Mission Creep

Resisting the temptation to meddle in the affairs of public charter schools is like sticking to that New Year’s resolution to cut a few calories and eat healthier. When you decide to have a salad for lunch instead of a cheeseburger, you cannot shred some cheese on top and then slather your lettuce and tomatoes with ranch dressing. After all that, you may as well just have the cheeseburger. This week, the state Board of Education discussed expanding the role of the Michigan Department of Education to allow it further regulatory authority over charter school authorizers. The result will likely be to limit public school academies’ autonomy to such an extent that there will be no discernable difference between them and conventional public schools.

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The MDE has a legitimate role in ensuring that no student suffers from abuse or neglect in school. Moreover, the MDE can help to monitor the responsible expenditure of public funds. In fact, charters already face extensive oversight, answering to their boards, their authorizers and the state superintendent. Ultimately, however, for the charter school movement to prove successful, these alternative schools need the freedom to do what they, not the MDE, feel is best for kids.

Education markets can only lead to quality educational opportunities when there is both choice and competition. In order for there to be choice, parents must have quality alternatives available. For competition to be legitimate, excessive barriers to entry into the market cannot interfere with supply.

To earn a charter — or operating contract — a potential public school academy must gain the approval of an authorizer, which itself has been authorized for this purpose by state law. In Michigan, authorizers include public universities, community colleges, K-12 school districts and intermediate school districts. In exchange for greater freedom from all of the regulatory burdens facing conventional public schools, authorized public school academies generally agree to meet stricter performance standards. Since charter public schools operate at public expense and are in the business of caring for children, it is reasonable to argue that they should go through a formal approval process before opening their doors. Thus, the first line of defense against particularly poor potential public school academies is that they must meet the standards of the authorizers. This process cannot be unduly restrictive, however, as innovative schools need the opportunity to enter the market.

The second and most important check on charter public school quality is parental choice. For parental choice to operate as a quality control mechanism over public school academies, we must assume two things. First, we must operate under the assumption that parents tend to know what is best for their children. Next, we must ensure that parents have information about the performance and attributes of the available schools. By helping to ensure the proper public reporting of charter and conventional public school characteristics, the MDE can play a role in supporting informed parental choices.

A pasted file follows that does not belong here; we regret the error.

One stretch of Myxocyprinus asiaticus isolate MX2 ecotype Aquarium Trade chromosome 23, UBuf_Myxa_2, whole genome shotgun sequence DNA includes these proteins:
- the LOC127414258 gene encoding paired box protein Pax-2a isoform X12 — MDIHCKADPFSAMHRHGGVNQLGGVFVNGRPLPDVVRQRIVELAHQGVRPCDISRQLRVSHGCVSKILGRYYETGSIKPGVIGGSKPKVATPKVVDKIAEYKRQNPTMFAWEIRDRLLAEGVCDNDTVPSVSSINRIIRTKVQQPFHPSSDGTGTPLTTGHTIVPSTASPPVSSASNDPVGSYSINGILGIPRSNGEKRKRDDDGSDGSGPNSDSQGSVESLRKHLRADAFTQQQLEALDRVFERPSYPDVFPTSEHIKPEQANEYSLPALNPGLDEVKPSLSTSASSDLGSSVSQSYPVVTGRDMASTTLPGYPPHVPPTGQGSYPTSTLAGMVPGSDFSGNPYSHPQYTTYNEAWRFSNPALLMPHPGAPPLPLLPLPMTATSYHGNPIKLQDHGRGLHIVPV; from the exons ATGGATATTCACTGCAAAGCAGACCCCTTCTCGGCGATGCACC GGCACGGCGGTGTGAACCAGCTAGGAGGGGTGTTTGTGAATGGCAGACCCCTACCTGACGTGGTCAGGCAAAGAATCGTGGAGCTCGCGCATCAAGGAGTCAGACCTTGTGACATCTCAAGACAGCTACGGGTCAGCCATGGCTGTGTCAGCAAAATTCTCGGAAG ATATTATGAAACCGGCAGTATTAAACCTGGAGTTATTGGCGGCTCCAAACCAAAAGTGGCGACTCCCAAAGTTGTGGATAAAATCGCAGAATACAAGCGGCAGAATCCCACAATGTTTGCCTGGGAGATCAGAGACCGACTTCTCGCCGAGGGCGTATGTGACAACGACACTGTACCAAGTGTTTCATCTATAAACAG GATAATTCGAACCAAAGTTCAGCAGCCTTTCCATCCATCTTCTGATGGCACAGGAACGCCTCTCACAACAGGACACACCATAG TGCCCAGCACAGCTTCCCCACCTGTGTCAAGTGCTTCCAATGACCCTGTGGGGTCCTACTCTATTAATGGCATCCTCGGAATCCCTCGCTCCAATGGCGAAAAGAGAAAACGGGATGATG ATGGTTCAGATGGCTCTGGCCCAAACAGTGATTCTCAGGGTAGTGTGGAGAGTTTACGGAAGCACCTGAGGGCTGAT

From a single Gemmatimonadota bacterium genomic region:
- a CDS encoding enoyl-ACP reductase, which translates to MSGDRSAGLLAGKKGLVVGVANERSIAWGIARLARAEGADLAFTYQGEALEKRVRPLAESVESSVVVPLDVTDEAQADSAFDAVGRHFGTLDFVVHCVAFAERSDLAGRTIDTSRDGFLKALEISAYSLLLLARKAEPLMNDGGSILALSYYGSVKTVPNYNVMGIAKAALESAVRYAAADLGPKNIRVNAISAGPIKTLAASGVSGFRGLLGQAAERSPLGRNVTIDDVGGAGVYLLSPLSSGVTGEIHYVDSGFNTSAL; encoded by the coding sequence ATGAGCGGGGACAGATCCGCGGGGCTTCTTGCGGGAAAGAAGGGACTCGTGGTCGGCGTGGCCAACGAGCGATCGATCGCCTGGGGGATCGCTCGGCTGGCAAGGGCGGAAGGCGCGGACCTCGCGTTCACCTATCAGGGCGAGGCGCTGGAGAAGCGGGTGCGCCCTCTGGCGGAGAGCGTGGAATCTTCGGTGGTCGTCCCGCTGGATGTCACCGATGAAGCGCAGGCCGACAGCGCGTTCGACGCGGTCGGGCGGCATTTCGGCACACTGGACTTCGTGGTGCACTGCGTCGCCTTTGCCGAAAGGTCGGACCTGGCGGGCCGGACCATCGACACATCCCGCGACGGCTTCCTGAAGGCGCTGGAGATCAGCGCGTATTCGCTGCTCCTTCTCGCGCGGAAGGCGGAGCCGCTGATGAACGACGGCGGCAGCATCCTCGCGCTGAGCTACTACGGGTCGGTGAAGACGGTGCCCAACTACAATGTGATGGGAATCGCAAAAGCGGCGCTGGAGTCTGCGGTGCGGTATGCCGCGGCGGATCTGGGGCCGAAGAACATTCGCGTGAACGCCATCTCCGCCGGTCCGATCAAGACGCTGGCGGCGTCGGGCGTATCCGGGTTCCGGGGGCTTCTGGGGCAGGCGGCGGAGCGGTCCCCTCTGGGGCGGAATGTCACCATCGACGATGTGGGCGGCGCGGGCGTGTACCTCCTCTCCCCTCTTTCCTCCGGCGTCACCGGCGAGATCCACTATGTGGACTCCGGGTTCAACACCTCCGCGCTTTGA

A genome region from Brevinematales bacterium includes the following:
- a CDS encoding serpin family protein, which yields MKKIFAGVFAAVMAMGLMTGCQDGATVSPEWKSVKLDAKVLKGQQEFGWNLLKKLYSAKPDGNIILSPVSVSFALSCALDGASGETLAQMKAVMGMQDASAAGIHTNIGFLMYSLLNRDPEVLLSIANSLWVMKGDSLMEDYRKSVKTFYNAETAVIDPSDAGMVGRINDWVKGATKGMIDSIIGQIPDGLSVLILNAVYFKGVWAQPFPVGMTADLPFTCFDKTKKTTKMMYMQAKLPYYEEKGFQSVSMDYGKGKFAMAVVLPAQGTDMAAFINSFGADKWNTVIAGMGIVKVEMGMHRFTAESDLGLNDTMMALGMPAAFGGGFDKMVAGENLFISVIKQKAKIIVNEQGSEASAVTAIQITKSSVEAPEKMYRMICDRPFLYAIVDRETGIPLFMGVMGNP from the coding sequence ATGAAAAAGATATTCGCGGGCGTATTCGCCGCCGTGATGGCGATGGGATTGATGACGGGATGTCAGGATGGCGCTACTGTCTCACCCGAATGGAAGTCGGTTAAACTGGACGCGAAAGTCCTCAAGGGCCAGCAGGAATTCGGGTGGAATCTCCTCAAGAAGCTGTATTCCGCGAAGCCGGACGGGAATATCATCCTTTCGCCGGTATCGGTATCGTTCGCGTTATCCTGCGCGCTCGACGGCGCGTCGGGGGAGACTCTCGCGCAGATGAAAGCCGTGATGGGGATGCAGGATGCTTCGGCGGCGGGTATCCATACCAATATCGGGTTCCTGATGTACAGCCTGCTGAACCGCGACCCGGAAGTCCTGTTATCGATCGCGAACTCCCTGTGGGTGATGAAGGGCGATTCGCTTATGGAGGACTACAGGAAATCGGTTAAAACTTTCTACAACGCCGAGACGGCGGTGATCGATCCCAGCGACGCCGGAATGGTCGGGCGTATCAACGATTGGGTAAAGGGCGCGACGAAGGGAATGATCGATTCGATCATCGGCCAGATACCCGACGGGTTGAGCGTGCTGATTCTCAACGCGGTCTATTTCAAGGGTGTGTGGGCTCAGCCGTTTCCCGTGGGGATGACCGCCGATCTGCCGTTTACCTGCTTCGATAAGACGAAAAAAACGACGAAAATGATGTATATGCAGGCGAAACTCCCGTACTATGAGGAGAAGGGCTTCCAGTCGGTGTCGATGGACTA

Parental choice operates as a quality control mechanism against public school academies of inferior quality because such institutions will ultimately go out of business if they are not providing quality educational programs. Supplied with information about school performance, the same parents, who had chosen a given charter public school as an alternative to the conventional public school, will no longer send their children to a low-quality school. Without students, inferior public school academies will fail, but it is this freedom for public school academies to fail which is precisely what drives them to perform and to respond to parental input.

Some state Board of Education members have stated that we cannot trust the authorizers to monitor everything about public school academies; fortunately, we don’t have to. According to the Center for Education Reform, 25 unsuccessful charters have closed in Michigan since 1993, when the movement began here. Whether it is because of the oversight of the authorizers or because of schools’ inability to meet parental standards, quality controls over public school academies appear to be operating with relative success.

For public school academies to be a viable educational alternative, the state Board of Education and the MDE need to stick to their diet. Governments, like waistlines, have a tendency to expand, but letting existing authorizers and parents act as quality control mechanisms is the only healthy way to preserve the quasi-market reform of public school academies, which approximately 100,000 students in Michigan have currently chosen to attend.


Marc Holley is a doctoral fellow at the University of Arkansas’ Department of Education Reform and an adjunct fellow with the Mackinac Center for Public Policy, a research and educational institute headquartered in Midland, Mich. Permission to reprint in whole or in part is hereby granted, provided that the author and the Center are properly cited.

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